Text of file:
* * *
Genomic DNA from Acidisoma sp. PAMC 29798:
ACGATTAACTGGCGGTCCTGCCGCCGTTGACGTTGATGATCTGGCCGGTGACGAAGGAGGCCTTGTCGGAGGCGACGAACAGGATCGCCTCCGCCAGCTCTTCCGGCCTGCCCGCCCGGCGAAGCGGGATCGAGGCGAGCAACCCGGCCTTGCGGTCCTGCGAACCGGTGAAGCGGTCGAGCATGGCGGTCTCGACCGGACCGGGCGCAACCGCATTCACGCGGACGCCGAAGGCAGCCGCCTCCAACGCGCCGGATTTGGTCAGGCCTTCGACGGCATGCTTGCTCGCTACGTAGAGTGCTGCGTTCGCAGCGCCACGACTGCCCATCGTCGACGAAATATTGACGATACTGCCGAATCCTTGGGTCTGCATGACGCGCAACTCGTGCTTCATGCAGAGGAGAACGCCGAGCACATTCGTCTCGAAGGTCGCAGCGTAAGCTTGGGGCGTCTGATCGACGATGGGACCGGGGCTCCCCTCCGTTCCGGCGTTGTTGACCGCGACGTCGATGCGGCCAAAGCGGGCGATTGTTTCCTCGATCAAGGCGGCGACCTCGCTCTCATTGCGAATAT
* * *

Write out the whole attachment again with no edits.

Genomic DNA from Acidisoma sp. PAMC 29798:
ACGATTAACTGGCGGTCCTGCCGCCGTTGACGTTGATGATCTGGCCGGTGACGAAGGAGGCCTTGTCGGAGGCGACGAACAGGATCGCCTCCGCCAGCTCTTCCGGCCTGCCCGCCCGGCGAAGCGGGATCGAGGCGAGCAACCCGGCCTTGCGGTCCTGCGAACCGGTGAAGCGGTCGAGCATGGCGGTCTCGACCGGACCGGGCGCAACCGCATTCACGCGGACGCCGAAGGCAGCCGCCTCCAACGCGCCGGATTTGGTCAGGCCTTCGACGGCATGCTTGCTCGCTACGTAGAGTGCTGCGTTCGCAGCGCCACGACTGCCCATCGTCGACGAAATATTGACGATACTGCCGAATCCTTGGGTCTGCATGACGCGCAACTCGTGCTTCATGCAGAGGAGAACGCCGAGCACATTCGTCTCGAAGGTCGCAGCGTAAGCTTGGGGCGTCTGATCGACGATGGGACCGGGGCTCCCCTCCGTTCCGGCGTTGTTGACCGCGACGTCGATGCGGCCAAAGCGGGCGATTGTTTCCTCGATCAAGGCGGCGACCTCGCTCTCATTGCGAATAT